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| p.1 #5 · So is it worth the hassle? |
Jane - I've been making my own custom profiles for something like fourteen years now - first for the Chromira and Lightjet prints I had made at labs here in Los Angeles, and later for the series of inkjet prints I've owned myself. Without a doubt a good custom profile makes a huge difference in print quality and reduce the number of prints it takes to get to the final print to a point where the first print is usually the last.
There are a couple of issues I have with your write-up. One is that there is no mention that with the current versions of Photoshop, there is no way to properly print a profile target as you can't turn off color management. There is a utility call the Adobe Color Printer Utility, which is a one trick pony that does properly pass the files unadulterated to the printer, but it also apparently does not run in the latest operating systems.
The second is the vague referral to the Epson printing mode known as Advanced Black and White. My experience with Epson ABW printing is exactly the opposite as yours. It's been extremely predictable and stable and is again one where the first print is almost always the final one. ABW is not color managed, but does expect to be getting a gamma 2.2 tonal curve, so sending Adobe RGB even when it's a black and white image, is the easiest. Unfortunately, the interface has been bunged up in CS6 vs CS5 and it's more confusing, so printing ABW out of CS5 is preferred.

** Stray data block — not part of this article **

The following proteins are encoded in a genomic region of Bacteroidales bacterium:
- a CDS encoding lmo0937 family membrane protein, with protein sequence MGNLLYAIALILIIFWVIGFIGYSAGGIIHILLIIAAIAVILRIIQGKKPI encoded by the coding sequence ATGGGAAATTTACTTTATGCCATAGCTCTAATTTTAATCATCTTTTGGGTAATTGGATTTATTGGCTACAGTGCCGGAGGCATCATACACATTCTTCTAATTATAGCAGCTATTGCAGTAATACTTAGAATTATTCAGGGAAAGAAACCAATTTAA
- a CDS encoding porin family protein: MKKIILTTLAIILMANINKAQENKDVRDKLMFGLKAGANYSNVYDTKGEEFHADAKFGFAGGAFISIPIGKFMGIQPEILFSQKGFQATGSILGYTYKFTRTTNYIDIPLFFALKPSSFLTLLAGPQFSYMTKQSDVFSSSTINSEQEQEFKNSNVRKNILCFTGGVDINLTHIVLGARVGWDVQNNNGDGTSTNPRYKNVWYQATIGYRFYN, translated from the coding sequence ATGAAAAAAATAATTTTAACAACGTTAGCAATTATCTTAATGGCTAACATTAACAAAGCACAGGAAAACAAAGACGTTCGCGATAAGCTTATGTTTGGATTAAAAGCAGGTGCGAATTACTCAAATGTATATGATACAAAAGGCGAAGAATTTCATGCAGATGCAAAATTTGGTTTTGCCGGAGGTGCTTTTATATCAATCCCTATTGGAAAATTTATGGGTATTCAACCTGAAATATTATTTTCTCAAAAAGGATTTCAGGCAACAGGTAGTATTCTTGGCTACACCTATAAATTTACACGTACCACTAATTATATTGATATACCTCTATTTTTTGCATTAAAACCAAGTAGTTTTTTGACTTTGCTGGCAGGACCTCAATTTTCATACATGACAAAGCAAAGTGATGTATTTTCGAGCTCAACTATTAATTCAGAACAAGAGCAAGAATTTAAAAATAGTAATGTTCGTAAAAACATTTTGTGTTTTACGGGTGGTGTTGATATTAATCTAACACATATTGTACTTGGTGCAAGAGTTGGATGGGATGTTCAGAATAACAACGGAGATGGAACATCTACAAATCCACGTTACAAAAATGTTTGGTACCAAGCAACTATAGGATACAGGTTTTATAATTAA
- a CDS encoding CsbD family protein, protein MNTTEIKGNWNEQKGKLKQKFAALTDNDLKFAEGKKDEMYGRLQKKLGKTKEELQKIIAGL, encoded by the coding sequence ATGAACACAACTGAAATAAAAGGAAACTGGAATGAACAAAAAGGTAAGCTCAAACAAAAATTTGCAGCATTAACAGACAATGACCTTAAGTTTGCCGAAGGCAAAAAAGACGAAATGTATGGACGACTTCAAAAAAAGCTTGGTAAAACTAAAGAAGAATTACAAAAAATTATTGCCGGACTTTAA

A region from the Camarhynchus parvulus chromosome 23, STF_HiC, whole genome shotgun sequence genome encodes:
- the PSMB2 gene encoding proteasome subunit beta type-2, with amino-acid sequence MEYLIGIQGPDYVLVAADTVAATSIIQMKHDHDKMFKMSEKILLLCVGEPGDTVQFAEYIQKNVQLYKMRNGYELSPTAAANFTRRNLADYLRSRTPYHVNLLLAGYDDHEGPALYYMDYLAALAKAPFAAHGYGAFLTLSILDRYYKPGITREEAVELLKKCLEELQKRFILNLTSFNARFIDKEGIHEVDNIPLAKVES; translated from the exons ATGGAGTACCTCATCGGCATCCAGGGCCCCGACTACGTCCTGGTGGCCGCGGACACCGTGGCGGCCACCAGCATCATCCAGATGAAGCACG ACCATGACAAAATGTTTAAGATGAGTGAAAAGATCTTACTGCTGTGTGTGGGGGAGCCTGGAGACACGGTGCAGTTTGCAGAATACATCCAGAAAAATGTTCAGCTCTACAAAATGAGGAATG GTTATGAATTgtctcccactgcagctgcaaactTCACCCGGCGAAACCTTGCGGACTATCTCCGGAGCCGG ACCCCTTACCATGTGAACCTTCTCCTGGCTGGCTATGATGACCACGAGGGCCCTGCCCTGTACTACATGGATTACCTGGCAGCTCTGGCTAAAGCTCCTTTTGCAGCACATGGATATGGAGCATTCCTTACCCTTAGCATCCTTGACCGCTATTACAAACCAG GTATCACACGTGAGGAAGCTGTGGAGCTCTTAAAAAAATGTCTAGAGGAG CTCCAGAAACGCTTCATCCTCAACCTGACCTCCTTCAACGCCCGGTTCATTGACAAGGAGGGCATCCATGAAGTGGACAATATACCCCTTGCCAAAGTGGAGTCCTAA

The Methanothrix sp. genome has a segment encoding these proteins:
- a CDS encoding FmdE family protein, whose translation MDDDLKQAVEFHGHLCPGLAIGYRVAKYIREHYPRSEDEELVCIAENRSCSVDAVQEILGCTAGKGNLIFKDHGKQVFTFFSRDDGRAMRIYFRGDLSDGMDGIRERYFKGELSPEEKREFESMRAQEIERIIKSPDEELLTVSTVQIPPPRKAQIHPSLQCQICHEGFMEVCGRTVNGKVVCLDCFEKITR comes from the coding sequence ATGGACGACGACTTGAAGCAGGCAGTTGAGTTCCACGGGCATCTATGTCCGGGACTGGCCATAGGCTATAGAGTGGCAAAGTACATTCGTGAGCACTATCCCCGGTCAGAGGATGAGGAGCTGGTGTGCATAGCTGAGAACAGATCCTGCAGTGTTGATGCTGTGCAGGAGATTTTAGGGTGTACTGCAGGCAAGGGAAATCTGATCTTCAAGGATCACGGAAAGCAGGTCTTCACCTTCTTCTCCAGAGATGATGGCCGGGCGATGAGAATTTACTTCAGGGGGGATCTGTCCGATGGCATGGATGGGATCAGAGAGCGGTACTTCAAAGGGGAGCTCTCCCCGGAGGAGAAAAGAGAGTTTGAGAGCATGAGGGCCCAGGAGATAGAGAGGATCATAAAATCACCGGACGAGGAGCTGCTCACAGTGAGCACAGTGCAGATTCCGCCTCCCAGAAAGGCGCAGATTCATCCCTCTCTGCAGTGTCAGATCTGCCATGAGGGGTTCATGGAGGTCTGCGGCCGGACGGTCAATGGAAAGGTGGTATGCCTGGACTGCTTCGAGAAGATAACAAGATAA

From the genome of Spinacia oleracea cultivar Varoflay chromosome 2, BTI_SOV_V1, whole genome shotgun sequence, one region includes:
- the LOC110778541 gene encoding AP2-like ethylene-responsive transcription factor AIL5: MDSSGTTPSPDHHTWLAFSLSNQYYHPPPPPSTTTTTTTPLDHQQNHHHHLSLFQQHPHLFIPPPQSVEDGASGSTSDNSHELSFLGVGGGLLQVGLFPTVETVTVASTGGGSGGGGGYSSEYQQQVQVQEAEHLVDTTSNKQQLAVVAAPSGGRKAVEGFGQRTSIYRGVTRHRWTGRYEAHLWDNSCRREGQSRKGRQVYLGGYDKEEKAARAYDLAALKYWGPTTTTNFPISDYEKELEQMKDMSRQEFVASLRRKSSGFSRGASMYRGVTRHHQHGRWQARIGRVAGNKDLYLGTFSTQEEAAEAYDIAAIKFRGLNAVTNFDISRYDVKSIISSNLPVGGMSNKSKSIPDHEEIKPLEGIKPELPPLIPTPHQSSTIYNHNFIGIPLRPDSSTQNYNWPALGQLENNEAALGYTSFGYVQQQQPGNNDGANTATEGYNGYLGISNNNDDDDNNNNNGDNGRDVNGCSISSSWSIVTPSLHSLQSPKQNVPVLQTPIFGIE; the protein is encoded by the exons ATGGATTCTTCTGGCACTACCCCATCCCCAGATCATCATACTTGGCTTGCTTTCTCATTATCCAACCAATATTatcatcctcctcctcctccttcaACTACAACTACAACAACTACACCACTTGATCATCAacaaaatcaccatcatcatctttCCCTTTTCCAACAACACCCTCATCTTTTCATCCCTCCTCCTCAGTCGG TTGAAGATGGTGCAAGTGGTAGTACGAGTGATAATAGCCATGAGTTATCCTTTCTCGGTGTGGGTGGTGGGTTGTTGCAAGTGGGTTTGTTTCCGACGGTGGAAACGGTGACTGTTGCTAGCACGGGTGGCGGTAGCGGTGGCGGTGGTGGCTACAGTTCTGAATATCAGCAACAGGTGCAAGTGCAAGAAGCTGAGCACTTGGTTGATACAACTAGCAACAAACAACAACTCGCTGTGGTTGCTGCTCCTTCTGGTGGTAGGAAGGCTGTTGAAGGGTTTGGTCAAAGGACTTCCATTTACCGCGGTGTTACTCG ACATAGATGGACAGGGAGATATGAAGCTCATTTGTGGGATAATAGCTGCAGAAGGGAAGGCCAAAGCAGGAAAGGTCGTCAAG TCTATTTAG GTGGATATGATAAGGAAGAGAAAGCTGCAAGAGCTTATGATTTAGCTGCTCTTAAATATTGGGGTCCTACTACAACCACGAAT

Epson, in particular, has been very good about supplying very good profiles for their own printers printing Epson branded media. Even so, I still see minor improvements making my own, and of course, always do for third party papers.